Doctor gives tips on how to avoid amoeba

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wwltv.com

Posted on September 12, 2013 at 10:47 PM

Updated Thursday, Sep 12 at 11:00 PM

WWLTV.com
Email: webteam@wwltv.com | Twitter: @WWLTV

NEW ORLEANS -- Dr. Fred Lopez of LSU Health Sciences Center joins the Eyewitness News set to discuss how you can protect your family from the brain-eating amoeba found in the St. Bernard water system. You can watch that video above.

The state offered the following health recommendations: 

  • DO NOT allow water to go up your nose or sniff water into your nose when bathing, showering, washing your face, or swimming in small hard plastic/blow-up pools.
  • DO NOT jump into or put your head under bathing water (bathtubs, small hard plastic/blow-up pools) - walk or lower yourself in.
  • DO NOT allow children to play unsupervised with hoses or sprinklers, as they may accidentally squirt water up their nose. Avoid slip-n-slides or other activities where it is difficult to prevent water going up the nose.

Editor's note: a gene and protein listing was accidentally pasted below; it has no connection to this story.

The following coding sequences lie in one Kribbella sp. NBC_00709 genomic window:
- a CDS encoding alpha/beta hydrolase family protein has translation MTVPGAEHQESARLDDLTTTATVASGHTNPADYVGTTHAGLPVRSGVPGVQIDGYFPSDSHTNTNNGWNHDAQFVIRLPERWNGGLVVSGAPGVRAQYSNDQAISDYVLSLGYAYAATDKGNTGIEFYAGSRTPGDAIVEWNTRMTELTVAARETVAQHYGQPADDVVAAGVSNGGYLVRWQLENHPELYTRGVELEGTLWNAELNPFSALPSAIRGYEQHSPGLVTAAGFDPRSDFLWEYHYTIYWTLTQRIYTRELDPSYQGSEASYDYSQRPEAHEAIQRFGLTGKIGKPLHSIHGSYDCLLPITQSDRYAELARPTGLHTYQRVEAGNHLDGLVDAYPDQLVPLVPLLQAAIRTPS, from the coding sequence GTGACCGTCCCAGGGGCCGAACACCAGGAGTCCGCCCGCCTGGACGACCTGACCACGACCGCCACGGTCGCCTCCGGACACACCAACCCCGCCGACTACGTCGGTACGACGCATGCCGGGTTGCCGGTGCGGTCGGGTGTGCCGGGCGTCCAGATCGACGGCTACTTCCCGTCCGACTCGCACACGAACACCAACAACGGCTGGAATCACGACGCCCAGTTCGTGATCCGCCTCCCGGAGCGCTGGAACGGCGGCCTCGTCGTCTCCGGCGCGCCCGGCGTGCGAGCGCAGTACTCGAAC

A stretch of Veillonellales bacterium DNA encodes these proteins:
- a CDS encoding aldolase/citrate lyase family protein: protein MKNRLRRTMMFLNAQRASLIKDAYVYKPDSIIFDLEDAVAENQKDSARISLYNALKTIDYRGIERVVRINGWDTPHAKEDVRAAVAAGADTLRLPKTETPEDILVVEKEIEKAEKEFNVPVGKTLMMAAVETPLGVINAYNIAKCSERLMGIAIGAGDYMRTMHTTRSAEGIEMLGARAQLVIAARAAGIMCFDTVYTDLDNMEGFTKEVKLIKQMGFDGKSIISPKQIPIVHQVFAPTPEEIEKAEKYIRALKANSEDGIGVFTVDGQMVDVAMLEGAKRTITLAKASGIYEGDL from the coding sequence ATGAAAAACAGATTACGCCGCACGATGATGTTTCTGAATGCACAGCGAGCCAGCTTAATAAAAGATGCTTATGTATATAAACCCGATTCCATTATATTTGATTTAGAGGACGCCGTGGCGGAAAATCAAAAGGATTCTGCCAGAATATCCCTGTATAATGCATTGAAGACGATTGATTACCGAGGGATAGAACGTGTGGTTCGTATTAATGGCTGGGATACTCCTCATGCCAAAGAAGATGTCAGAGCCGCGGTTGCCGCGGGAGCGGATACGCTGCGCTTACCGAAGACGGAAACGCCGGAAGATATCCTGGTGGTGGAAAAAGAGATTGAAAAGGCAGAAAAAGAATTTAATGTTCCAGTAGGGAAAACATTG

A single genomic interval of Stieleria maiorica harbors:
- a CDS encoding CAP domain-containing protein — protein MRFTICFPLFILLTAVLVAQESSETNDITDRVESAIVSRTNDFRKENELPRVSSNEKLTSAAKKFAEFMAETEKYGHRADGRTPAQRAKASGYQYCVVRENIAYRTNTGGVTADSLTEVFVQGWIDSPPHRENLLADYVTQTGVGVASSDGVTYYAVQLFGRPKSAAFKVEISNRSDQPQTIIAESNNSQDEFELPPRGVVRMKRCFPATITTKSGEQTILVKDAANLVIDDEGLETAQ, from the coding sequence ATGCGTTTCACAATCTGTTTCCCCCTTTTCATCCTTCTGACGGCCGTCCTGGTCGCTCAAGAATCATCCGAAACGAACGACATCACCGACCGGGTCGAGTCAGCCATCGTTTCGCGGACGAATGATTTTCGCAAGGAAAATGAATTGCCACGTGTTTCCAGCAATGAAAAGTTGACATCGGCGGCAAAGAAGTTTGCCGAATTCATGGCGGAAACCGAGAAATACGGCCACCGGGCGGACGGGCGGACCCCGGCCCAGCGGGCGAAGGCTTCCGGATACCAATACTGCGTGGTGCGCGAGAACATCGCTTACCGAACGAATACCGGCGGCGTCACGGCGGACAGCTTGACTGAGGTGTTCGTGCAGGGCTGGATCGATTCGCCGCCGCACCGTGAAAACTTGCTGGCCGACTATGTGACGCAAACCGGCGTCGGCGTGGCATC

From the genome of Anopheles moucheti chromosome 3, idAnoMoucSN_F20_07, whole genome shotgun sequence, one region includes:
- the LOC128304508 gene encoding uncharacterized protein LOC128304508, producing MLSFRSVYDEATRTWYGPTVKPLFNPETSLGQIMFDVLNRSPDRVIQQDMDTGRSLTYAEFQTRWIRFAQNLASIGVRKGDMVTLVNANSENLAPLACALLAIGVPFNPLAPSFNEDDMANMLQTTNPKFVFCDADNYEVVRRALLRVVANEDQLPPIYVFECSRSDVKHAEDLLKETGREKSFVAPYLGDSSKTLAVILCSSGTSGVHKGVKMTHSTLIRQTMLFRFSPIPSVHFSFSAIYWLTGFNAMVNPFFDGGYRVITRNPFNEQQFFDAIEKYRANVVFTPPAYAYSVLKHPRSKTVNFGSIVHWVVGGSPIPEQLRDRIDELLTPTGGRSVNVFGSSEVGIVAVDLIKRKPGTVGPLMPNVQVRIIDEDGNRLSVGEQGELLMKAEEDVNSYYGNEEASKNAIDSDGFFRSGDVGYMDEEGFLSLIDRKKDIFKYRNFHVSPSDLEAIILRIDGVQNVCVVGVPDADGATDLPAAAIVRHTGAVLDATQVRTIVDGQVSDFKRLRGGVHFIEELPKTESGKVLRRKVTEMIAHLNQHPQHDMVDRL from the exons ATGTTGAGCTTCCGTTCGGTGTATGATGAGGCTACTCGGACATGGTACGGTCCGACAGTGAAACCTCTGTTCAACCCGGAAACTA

• DO run bath and shower taps and hoses for 5 minutes before use to flush out the pipes. This is most important the first time you use the tap after the water utility raises the disinfectant level.
  • DO keep small hard plastic/blow-up pools clean by emptying, scrubbing, and allowing them to dry after each use.
  • DO use only boiled and cooled, distilled, or sterile water for making sinus rinse solutions for neti pots or performing ritual ablutions.
  • DO place the hose directly into the skimmer box and ensure that the filter is running.
  • DO NOT top off by placing the hose in the body of the pool.
  • DO keep your swimming pool adequately disinfected before and during use. Adequate disinfection means:
  • Pools: free chlorine at 1-3 parts per million (ppm) and pH 7.2-7.8; Hot tubs/spas: free chlorine 2-4 parts per million (ppm) or free bromine 4-6 ppm and pH 7.2-7.8; If you need to top off the water in your swimming pool with tap water,

Residents should continue these precautions until extensive testing no longer detects the amoeba in the water system. Residents will be made aware when that occurs.

For information on preventative measures, click here.

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